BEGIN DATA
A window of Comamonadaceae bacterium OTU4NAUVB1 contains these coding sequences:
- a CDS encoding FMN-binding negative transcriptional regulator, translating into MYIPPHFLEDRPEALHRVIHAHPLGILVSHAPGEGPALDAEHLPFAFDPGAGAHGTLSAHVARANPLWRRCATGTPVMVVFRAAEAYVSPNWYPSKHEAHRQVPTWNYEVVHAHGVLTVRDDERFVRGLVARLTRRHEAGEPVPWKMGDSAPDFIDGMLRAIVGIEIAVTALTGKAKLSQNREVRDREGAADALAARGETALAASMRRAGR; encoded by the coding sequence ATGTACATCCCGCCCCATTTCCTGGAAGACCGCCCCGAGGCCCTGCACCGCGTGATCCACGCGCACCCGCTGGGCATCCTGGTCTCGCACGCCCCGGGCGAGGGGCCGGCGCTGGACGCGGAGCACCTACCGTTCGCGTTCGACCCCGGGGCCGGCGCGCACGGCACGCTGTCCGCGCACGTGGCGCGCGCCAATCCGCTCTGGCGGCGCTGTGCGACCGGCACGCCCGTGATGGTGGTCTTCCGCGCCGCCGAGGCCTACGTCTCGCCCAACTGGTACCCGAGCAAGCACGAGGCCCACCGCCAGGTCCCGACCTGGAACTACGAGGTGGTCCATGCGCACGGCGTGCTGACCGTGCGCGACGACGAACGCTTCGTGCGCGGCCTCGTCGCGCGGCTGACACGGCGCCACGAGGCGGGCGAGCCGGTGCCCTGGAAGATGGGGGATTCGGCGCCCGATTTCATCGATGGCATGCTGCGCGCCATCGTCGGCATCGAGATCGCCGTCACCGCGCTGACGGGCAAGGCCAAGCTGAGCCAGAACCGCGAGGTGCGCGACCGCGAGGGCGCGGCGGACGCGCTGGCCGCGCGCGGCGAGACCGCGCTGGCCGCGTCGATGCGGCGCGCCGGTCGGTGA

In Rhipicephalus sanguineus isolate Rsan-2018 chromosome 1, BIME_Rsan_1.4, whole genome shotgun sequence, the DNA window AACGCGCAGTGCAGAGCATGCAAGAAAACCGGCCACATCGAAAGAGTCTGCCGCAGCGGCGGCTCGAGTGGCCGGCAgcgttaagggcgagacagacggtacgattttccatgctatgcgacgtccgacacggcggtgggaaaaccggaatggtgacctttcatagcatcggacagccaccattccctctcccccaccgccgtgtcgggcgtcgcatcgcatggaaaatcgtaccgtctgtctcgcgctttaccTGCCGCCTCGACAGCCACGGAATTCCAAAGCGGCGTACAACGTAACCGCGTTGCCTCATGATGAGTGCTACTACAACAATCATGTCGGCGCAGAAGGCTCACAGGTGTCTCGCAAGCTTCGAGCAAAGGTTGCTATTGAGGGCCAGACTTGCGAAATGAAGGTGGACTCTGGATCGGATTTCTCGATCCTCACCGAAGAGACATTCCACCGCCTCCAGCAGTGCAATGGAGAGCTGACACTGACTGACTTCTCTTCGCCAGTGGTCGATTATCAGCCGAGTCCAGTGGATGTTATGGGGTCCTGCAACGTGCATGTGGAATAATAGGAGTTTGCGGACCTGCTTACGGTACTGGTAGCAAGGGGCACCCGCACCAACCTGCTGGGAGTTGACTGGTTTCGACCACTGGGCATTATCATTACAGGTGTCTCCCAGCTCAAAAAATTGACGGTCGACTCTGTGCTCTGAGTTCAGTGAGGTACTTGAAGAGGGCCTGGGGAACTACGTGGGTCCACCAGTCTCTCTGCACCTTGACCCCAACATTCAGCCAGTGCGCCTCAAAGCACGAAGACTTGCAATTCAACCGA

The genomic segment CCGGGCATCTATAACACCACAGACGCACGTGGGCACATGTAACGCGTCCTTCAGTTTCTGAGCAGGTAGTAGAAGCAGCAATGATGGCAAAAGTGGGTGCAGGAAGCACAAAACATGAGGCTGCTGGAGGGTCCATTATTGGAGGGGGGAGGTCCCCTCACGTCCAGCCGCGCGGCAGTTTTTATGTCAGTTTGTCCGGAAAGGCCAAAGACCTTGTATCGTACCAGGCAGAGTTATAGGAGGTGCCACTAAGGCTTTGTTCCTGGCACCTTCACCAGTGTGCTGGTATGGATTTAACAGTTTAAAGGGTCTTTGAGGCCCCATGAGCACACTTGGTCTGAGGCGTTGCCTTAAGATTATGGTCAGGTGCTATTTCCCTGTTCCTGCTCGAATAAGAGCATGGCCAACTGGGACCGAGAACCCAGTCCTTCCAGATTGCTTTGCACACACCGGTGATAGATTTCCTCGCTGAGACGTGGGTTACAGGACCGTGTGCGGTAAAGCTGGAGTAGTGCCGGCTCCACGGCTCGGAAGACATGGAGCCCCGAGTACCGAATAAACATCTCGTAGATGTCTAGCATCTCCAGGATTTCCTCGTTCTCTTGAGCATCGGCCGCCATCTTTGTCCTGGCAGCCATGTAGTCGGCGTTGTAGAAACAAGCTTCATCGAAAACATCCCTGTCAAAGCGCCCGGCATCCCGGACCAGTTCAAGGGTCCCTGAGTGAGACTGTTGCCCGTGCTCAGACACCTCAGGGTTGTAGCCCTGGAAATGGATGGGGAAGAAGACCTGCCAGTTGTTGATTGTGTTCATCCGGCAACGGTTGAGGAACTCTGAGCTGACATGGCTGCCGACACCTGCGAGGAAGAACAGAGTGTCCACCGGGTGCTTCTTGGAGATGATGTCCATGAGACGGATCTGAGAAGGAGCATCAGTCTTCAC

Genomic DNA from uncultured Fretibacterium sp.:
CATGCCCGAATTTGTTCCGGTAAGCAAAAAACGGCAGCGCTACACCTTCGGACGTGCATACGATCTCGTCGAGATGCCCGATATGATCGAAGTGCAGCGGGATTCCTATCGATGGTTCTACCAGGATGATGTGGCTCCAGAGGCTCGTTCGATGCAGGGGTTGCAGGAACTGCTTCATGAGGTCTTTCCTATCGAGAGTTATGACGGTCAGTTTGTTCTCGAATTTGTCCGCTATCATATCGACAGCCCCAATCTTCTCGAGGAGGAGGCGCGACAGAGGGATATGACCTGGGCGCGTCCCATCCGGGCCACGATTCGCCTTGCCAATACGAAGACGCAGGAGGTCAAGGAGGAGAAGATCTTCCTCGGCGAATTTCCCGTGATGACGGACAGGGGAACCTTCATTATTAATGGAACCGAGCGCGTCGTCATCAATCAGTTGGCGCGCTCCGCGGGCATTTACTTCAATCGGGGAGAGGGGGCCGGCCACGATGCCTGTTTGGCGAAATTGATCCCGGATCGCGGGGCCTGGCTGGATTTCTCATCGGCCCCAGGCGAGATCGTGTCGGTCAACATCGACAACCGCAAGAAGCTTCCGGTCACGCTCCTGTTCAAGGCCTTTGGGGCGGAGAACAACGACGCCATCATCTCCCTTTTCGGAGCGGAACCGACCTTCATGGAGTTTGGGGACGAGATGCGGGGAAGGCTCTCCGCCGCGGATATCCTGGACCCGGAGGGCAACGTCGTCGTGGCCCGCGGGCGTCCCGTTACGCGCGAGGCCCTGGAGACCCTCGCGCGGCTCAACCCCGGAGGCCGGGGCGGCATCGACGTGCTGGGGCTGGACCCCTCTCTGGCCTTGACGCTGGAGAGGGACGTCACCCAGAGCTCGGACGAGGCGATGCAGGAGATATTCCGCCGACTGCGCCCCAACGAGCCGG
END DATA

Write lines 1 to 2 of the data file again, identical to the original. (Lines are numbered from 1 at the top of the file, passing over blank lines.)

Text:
A window of Comamonadaceae bacterium OTU4NAUVB1 contains these coding sequences:
- a CDS encoding FMN-binding negative transcriptional regulator, translating into MYIPPHFLEDRPEALHRVIHAHPLGILVSHAPGEGPALDAEHLPFAFDPGAGAHGTLSAHVARANPLWRRCATGTPVMVVFRAAEAYVSPNWYPSKHEAHRQVPTWNYEVVHAHGVLTVRDDERFVRGLVARLTRRHEAGEPVPWKMGDSAPDFIDGMLRAIVGIEIAVTALTGKAKLSQNREVRDREGAADALAARGETALAASMRRAGR; encoded by the coding sequence ATGTACATCCCGCCCCATTTCCTGGAAGACCGCCCCGAGGCCCTGCACCGCGTGATCCACGCGCACCCGCTGGGCATCCTGGTCTCGCACGCCCCGGGCGAGGGGCCGGCGCTGGACGCGGAGCACCTACCGTTCGCGTTCGACCCCGGGGCCGGCGCGCACGGCACGCTGTCCGCGCACGTGGCGCGCGCCAATCCGCTCTGGCGGCGCTGTGCGACCGGCACGCCCGTGATGGTGGTCTTCCGCGCCGCCGAGGCCTACGTCTCGCCCAACTGGTACCCGAGCAAGCACGAGGCCCACCGCCAGGTCCCGACCTGGAACTACGAGGTGGTCCATGCGCACGGCGTGCTGACCGTGCGCGACGACGAACGCTTCGTGCGCGGCCTCGTCGCGCGGCTGACACGGCGCCACGAGGCGGGCGAGCCGGTGCCCTGGAAGATGGGGGATTCGGCGCCCGATTTCATCGATGGCATGCTGCGCGCCATCGTCGGCATCGAGATCGCCGTCACCGCGCTGACGGGCAAGGCCAAGCTGAGCCAGAACCGCGAGGTGCGCGACCGCGAGGGCGCGGCGGACGCGCTGGCCGCGCGCGGCGAGACCGCGCTGGCCGCGTCGATGCGGCGCGCCGGTCGGTGA